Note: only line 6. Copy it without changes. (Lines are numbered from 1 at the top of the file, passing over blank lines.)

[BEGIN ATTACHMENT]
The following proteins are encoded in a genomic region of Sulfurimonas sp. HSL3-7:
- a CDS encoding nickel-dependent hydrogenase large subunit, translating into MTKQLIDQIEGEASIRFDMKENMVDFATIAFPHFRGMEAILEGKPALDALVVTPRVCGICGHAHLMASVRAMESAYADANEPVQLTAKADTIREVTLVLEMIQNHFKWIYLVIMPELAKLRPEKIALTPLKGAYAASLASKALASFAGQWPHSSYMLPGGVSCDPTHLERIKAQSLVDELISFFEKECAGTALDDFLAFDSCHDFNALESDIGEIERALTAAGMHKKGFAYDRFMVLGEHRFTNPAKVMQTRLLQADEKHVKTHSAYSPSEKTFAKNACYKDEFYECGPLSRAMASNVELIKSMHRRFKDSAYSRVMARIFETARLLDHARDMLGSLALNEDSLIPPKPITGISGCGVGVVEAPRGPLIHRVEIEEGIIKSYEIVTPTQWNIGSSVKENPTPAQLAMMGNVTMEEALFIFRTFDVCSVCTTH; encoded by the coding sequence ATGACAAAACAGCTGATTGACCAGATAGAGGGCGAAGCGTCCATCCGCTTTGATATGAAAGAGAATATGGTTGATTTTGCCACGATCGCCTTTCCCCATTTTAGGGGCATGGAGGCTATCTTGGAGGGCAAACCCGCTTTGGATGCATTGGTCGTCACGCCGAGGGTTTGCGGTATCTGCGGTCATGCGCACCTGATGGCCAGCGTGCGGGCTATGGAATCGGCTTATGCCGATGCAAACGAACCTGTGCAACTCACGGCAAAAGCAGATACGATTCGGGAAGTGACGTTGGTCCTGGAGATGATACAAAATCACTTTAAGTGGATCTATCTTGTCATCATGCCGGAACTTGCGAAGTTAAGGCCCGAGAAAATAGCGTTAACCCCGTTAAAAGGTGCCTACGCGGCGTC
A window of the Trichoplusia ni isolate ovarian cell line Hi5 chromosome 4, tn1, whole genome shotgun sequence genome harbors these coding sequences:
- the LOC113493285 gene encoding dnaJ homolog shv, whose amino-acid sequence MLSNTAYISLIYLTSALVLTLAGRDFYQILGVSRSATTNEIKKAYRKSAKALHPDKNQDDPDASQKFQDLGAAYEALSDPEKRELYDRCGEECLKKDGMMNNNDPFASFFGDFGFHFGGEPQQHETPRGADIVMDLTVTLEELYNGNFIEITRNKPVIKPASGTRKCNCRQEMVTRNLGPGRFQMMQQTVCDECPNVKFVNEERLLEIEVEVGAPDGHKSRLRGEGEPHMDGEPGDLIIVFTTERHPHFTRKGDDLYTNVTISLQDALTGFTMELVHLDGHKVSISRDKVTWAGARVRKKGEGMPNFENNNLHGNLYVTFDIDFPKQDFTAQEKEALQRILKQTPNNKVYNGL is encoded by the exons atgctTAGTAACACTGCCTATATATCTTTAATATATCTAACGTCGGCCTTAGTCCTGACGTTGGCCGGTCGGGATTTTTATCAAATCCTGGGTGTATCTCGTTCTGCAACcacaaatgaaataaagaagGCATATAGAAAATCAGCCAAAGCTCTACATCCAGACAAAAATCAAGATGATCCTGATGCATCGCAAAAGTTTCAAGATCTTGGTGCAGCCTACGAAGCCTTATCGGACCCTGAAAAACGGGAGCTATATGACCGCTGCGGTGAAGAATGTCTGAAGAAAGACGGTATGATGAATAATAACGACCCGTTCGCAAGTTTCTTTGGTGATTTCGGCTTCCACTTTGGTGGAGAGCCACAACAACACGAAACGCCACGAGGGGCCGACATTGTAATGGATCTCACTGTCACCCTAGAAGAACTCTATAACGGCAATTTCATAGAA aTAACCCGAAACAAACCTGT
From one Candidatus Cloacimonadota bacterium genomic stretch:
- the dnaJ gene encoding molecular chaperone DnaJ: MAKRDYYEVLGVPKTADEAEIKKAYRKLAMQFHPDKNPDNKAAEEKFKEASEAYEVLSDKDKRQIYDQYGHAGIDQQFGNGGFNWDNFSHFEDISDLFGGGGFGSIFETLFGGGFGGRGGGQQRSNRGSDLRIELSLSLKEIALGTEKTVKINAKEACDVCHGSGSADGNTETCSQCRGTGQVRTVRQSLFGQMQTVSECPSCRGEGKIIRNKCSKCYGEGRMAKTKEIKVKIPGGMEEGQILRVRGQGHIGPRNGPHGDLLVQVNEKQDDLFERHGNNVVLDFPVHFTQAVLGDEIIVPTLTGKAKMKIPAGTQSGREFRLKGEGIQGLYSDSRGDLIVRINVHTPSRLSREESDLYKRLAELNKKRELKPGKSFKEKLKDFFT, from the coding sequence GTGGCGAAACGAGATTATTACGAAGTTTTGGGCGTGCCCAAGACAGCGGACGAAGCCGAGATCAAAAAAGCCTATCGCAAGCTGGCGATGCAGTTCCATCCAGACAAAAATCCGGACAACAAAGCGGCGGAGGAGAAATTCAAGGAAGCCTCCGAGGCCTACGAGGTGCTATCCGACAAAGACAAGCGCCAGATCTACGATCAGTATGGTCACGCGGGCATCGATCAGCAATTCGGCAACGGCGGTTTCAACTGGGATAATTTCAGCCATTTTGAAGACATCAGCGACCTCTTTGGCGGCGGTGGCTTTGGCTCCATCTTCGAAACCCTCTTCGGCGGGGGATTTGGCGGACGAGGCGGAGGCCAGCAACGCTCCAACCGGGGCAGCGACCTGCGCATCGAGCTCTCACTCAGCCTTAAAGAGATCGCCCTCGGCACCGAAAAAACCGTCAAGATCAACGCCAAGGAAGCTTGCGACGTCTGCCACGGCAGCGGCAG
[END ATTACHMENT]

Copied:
- the dnaJ gene encoding molecular chaperone DnaJ: MAKRDYYEVLGVPKTADEAEIKKAYRKLAMQFHPDKNPDNKAAEEKFKEASEAYEVLSDKDKRQIYDQYGHAGIDQQFGNGGFNWDNFSHFEDISDLFGGGGFGSIFETLFGGGFGGRGGGQQRSNRGSDLRIELSLSLKEIALGTEKTVKINAKEACDVCHGSGSADGNTETCSQCRGTGQVRTVRQSLFGQMQTVSECPSCRGEGKIIRNKCSKCYGEGRMAKTKEIKVKIPGGMEEGQILRVRGQGHIGPRNGPHGDLLVQVNEKQDDLFERHGNNVVLDFPVHFTQAVLGDEIIVPTLTGKAKMKIPAGTQSGREFRLKGEGIQGLYSDSRGDLIVRINVHTPSRLSREESDLYKRLAELNKKRELKPGKSFKEKLKDFFT, from the coding sequence GTGGCGAAACGAGATTATTACGAAGTTTTGGGCGTGCCCAAGACAGCGGACGAAGCCGAGATCAAAAAAGCCTATCGCAAGCTGGCGATGCAGTTCCATCCAGACAAAAATCCGGACAACAAAGCGGCGGAGGAGAAATTCAAGGAAGCCTCCGAGGCCTACGAGGTGCTATCCGACAAAGACAAGCGCCAGATCTACGATCAGTATGGTCACGCGGGCATCGATCAGCAATTCGGCAACGGCGGTTTCAACTGGGATAATTTCAGCCATTTTGAAGACATCAGCGACCTCTTTGGCGGCGGTGGCTTTGGCTCCATCTTCGAAACCCTCTTCGGCGGGGGATTTGGCGGACGAGGCGGAGGCCAGCAACGCTCCAACCGGGGCAGCGACCTGCGCATCGAGCTCTCACTCAGCCTTAAAGAGATCGCCCTCGGCACCGAAAAAACCGTCAAGATCAACGCCAAGGAAGCTTGCGACGTCTGCCACGGCAGCGGCAG